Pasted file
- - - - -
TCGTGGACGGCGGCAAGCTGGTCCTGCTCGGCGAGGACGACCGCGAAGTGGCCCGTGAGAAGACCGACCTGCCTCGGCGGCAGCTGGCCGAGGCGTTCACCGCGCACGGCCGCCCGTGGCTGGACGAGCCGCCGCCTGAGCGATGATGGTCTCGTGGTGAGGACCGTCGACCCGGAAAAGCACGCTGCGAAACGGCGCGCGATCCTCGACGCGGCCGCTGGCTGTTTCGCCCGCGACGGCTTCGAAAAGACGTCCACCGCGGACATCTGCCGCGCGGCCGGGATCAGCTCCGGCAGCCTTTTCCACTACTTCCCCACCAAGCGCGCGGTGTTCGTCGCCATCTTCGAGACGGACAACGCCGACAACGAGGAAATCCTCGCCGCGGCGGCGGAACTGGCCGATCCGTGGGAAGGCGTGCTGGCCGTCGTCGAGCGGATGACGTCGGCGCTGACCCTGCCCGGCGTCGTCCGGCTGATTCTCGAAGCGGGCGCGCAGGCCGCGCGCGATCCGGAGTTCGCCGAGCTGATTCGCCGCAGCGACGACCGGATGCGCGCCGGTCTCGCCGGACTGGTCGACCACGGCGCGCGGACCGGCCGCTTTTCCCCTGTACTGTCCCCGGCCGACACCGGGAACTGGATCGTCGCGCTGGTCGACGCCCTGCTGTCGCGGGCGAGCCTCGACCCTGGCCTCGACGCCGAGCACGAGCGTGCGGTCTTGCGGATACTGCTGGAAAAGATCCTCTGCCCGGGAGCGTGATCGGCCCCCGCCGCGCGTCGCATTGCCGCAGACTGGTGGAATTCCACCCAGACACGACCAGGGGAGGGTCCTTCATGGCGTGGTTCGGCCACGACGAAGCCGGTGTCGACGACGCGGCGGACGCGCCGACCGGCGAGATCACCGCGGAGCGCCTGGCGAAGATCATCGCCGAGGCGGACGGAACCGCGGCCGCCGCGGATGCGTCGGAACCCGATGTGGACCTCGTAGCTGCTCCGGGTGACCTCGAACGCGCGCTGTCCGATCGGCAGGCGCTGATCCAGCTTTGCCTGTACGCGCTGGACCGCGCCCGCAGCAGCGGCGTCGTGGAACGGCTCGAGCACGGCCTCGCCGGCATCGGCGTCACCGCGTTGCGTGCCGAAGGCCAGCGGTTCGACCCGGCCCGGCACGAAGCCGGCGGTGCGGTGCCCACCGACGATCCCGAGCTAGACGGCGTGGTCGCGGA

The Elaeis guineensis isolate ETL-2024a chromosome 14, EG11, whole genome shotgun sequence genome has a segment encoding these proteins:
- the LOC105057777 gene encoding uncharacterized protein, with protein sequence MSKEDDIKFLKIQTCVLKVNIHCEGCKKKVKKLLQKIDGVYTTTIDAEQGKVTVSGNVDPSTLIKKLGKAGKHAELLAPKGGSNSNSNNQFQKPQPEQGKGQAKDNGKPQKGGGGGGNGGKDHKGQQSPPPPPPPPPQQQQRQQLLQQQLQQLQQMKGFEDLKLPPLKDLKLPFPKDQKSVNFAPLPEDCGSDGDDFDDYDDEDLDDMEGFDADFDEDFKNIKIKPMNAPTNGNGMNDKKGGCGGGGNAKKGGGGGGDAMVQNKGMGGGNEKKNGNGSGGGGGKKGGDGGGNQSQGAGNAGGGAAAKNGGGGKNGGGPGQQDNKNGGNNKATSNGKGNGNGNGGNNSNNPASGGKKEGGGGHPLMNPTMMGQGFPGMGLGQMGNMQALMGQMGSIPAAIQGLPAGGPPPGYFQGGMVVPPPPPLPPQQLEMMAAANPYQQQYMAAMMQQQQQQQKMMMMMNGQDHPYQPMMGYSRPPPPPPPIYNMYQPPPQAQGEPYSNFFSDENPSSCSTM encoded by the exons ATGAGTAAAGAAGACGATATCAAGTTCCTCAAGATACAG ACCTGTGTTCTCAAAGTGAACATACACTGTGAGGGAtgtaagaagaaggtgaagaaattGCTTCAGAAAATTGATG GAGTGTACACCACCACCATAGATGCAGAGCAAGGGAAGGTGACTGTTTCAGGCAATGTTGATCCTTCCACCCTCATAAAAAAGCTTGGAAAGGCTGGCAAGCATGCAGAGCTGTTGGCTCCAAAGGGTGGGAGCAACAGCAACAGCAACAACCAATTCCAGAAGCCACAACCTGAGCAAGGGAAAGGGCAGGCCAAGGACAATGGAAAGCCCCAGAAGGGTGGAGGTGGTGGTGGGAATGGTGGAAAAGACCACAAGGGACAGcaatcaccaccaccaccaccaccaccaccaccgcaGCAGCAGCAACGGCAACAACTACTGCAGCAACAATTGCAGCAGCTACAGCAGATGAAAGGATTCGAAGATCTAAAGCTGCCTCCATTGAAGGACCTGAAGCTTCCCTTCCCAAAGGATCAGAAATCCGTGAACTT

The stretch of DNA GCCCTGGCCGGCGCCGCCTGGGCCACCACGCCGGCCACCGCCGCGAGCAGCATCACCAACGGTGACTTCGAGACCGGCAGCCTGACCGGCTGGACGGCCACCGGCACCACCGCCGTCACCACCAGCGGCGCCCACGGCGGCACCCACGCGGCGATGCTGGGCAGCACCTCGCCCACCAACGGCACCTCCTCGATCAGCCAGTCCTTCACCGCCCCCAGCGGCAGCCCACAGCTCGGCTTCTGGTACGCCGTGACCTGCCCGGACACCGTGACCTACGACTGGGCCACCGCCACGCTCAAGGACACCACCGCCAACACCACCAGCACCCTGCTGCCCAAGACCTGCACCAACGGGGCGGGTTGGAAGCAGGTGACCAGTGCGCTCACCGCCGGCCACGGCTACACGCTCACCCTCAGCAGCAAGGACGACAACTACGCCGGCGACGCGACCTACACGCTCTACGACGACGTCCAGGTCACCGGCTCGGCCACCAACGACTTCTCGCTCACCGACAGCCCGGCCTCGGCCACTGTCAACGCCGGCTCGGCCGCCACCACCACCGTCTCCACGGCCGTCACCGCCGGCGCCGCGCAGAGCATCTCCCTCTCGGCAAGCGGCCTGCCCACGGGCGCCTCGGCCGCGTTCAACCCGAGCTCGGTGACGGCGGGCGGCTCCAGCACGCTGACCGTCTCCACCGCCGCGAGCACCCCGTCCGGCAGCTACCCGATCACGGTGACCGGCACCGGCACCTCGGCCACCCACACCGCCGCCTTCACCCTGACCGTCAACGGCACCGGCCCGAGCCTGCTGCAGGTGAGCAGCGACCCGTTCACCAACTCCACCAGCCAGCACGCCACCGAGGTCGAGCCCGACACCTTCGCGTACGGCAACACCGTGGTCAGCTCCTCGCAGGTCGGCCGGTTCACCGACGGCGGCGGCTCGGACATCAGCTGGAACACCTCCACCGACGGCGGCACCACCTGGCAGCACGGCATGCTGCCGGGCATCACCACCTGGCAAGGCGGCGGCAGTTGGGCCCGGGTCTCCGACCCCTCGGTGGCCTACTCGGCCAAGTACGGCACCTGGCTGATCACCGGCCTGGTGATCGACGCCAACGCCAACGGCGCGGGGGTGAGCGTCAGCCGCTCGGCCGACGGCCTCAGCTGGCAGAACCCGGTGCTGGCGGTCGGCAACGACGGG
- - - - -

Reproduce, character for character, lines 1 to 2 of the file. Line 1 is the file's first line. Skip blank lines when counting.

TCGTGGACGGCGGCAAGCTGGTCCTGCTCGGCGAGGACGACCGCGAAGTGGCCCGTGAGAAGACCGACCTGCCTCGGCGGCAGCTGGCCGAGGCGTTCACCGCGCACGGCCGCCCGTGGCTGGACGAGCCGCCGCCTGAGCGATGATGGTCTCGTGGTGAGGACCGTCGACCCGGAAAAGCACGCTGCGAAACGGCGCGCGATCCTCGACGCGGCCGCTGGCTGTTTCGCCCGCGACGGCTTCGAAAAGACGTCCACCGCGGACATCTGCCGCGCGGCCGGGATCAGCTCCGGCAGCCTTTTCCACTACTTCCCCACCAAGCGCGCGGTGTTCGTCGCCATCTTCGAGACGGACAACGCCGACAACGAGGAAATCCTCGCCGCGGCGGCGGAACTGGCCGATCCGTGGGAAGGCGTGCTGGCCGTCGTCGAGCGGATGACGTCGGCGCTGACCCTGCCCGGCGTCGTCCGGCTGATTCTCGAAGCGGGCGCGCAGGCCGCGCGCGATCCGGAGTTCGCCGAGCTGATTCGCCGCAGCGACGACCGGATGCGCGCCGGTCTCGCCGGACTGGTCGACCACGGCGCGCGGACCGGCCGCTTTTCCCCTGTACTGTCCCCGGCCGACACCGGGAACTGGATCGTCGCGCTGGTCGACGCCCTGCTGTCGCGGGCGAGCCTCGACCCTGGCCTCGACGCCGAGCACGAGCGTGCGGTCTTGCGGATACTGCTGGAAAAGATCCTCTGCCCGGGAGCGTGATCGGCCCCCGCCGCGCGTCGCATTGCCGCAGACTGGTGGAATTCCACCCAGACACGACCAGGGGAGGGTCCTTCATGGCGTGGTTCGGCCACGACGAAGCCGGTGTCGACGACGCGGCGGACGCGCCGACCGGCGAGATCACCGCGGAGCGCCTGGCGAAGATCATCGCCGAGGCGGACGGAACCGCGGCCGCCGCGGATGCGTCGGAACCCGATGTGGACCTCGTAGCTGCTCCGGGTGACCTCGAACGCGCGCTGTCCGATCGGCAGGCGCTGATCCAGCTTTGCCTGTACGCGCTGGACCGCGCCCGCAGCAGCGGCGTCGTGGAACGGCTCGAGCACGGCCTCGCCGGCATCGGCGTCACCGCGTTGCGTGCCGAAGGCCAGCGGTTCGACCCGGCCCGGCACGAAGCCGGCGGTGCGGTGCCCACCGACGATCCCGAGCTAGACGGCGTGGTCGCGGA

The Elaeis guineensis isolate ETL-2024a chromosome 14, EG11, whole genome shotgun sequence genome has a segment encoding these proteins: